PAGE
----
Thanks very much to Allen Goodman, Matthew Bowden, Anne Carpenter, Jan Eglinger, and GitHub user “cloudsforest” for their contributions on this release.

Browser-based Apps for Data Visualization

Have you ever stumbled across some amazing data visualization tools that run entirely on a web browser (such as this and many others), and wished you could plug in your own data and visualize it? Or, as a biologist, you may know of a good analytic tool, but it either costs too much, requires programming expertise, or requires bundled installations of many other dependencies that might not be compatible with your system… And then you spend more time fixing the tool, than using it. In this blog post, we share how to use browser-based applications and perform tasks in multivariate data analysis and image processing to visualize data (like the one below!), with much less hassle.

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Announcing CellProfiler 3.1.8

Happy holidays to everyone- we here at the CellProfiler team got you a little end-of-year treat in the form of CellProfiler 3.1.8.  This is primarily a bugfix release, getting rid of some bugs in MeasureObjectIntensity, MeasureColocalization, ExportToSpreadsheet, CorrectIlluminationCalculate, and Smooth.  We’ve also updated how we package for Windows, so those of you who had JAVA_HOME issues with 3.1.5 (feel free to now unset that in your environment variables if it’s set to your 3.1.5 install!) should now experience much smoother sailing.  As usual, you will find this new release (and links to all our old releases) on our releases page.

Thanks very much to Allen Goodman, Matthew Bowden, Vito Zanotelli, and Christian Clauss for their contributions on this release.

On behalf of the whole CellProfiler team, may the season treat you well, and we wish you a happy end of 2018 and beginning of 2019!

ScienceSnippets: Building communication skills and sharing what you love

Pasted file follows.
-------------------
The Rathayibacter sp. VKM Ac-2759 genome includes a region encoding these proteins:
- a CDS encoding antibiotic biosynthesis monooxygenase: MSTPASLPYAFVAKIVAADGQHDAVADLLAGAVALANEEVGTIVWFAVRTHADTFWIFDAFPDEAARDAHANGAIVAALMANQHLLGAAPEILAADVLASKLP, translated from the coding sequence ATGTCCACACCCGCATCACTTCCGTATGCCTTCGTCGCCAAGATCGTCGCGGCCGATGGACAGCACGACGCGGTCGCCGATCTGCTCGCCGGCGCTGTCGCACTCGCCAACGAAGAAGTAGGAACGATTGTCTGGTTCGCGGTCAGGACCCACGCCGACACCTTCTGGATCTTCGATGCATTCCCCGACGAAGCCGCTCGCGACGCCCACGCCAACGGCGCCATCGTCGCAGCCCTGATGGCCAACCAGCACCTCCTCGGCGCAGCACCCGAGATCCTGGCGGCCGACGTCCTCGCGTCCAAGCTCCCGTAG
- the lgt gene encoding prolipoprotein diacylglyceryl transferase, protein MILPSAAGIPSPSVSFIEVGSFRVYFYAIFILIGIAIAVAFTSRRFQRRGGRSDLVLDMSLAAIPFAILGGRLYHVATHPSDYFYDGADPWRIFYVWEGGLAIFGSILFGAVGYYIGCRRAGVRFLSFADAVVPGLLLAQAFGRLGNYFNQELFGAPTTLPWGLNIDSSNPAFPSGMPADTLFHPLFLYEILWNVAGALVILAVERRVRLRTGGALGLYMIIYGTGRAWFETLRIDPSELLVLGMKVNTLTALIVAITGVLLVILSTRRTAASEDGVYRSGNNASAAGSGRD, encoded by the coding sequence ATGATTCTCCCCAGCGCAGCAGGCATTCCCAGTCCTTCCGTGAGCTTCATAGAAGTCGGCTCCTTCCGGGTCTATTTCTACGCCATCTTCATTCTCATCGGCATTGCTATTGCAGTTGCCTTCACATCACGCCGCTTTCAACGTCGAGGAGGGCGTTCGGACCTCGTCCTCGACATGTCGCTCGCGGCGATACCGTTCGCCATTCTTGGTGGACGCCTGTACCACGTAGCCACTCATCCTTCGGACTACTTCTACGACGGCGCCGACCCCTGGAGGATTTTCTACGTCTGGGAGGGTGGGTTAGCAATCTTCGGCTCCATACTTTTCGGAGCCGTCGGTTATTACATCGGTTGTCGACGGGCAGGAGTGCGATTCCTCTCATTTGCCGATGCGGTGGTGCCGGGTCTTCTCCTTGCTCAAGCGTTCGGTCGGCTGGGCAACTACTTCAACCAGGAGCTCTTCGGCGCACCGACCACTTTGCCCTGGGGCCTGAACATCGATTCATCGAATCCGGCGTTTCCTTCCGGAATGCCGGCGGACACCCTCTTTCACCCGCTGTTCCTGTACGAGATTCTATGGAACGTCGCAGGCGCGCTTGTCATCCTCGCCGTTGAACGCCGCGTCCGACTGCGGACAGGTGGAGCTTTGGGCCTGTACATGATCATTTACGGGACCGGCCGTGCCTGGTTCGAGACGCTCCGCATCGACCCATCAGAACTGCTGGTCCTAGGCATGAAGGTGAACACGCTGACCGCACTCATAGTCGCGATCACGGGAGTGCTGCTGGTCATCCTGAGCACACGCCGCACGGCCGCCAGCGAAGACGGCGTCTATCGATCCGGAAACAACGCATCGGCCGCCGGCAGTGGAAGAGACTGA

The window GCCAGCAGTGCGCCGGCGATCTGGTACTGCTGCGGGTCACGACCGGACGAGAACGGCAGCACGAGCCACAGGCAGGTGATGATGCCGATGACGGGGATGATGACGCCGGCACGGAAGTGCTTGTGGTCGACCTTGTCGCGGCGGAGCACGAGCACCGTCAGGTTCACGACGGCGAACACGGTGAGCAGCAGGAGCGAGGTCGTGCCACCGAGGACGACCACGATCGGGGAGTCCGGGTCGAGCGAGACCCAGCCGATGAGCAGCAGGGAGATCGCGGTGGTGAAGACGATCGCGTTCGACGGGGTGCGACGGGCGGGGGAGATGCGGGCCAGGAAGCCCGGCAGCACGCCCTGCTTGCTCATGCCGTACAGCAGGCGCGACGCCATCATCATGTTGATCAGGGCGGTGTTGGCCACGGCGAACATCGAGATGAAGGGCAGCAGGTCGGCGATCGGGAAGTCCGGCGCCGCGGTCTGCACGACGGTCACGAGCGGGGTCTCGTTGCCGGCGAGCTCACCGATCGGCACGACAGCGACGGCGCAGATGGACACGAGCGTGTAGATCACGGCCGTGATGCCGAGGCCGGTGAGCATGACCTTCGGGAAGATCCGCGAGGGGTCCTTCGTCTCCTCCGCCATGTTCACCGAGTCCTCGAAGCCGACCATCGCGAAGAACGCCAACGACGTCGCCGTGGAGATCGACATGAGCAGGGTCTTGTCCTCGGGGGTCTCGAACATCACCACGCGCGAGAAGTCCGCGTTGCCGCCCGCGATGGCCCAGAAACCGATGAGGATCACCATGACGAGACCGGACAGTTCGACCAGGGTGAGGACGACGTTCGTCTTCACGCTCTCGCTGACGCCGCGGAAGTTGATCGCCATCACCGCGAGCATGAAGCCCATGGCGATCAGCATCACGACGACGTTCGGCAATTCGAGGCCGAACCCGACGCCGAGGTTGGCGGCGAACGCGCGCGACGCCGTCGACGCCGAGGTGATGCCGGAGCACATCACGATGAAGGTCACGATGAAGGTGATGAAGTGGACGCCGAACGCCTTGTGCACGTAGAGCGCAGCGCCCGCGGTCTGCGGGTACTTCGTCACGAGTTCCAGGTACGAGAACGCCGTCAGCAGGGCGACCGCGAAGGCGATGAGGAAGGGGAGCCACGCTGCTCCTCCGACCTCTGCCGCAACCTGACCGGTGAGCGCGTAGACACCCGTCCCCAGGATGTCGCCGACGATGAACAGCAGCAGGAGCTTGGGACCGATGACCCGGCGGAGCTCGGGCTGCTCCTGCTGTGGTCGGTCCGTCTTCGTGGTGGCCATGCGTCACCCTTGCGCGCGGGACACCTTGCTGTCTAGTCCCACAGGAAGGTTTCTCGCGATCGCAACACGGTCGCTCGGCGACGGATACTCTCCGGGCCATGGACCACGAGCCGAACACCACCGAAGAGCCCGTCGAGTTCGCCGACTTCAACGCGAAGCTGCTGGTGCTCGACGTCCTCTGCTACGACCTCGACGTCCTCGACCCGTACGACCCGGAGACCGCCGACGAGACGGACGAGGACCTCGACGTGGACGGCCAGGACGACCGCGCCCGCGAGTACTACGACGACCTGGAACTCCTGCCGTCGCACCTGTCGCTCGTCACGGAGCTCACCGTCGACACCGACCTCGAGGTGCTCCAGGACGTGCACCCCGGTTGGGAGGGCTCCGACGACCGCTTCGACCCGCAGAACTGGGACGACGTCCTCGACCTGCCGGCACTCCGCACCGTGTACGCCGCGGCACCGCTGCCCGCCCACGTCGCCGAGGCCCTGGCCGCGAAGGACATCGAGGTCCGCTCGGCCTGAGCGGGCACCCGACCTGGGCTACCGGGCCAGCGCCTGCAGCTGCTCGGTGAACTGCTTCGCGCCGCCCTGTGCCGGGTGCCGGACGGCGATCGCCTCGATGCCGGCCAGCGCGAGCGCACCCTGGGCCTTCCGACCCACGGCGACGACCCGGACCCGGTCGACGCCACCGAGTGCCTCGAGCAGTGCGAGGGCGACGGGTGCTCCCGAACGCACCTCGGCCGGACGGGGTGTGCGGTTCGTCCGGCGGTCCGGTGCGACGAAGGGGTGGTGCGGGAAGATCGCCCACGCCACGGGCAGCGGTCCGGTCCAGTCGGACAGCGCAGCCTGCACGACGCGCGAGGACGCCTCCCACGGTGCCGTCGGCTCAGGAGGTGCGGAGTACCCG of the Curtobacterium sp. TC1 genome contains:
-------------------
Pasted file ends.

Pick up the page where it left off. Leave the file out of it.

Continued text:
Clearly communicating the impact of your research is one of the most important skills you need to develop as a scientist, and yet typically it is only taught by doing (and if you are lucky, feedback – especially critical feedback). Clear communication is important to get funding and resources for your work, to publish it, to entice collaborators, to impress colleagues and supervisors, … and to not be boring at parties when asked “So what do you do?”

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Tricks for maintaining your CV/resume with Google Docs: easy to edit, immediately published

You’ve earned degrees, authored papers, mentored supervisees, and traveled far and wide to speak about your work… And ideally it’s nicely showcased in your resume or curriculum vitae (CV), all updated and ready to go. But, if you’re like most academics, your CV is a sorely outdated PDF and upon its request, you always find yourself scrambling to dig up recent accomplishments to prove you’ve not just been lounging around for the last 6 months (or years). And updating it requires locating an elusive latest version of a Word doc, editing HTML on your lab website, or compiling and PDF-ifying your LaTeX file. Continue reading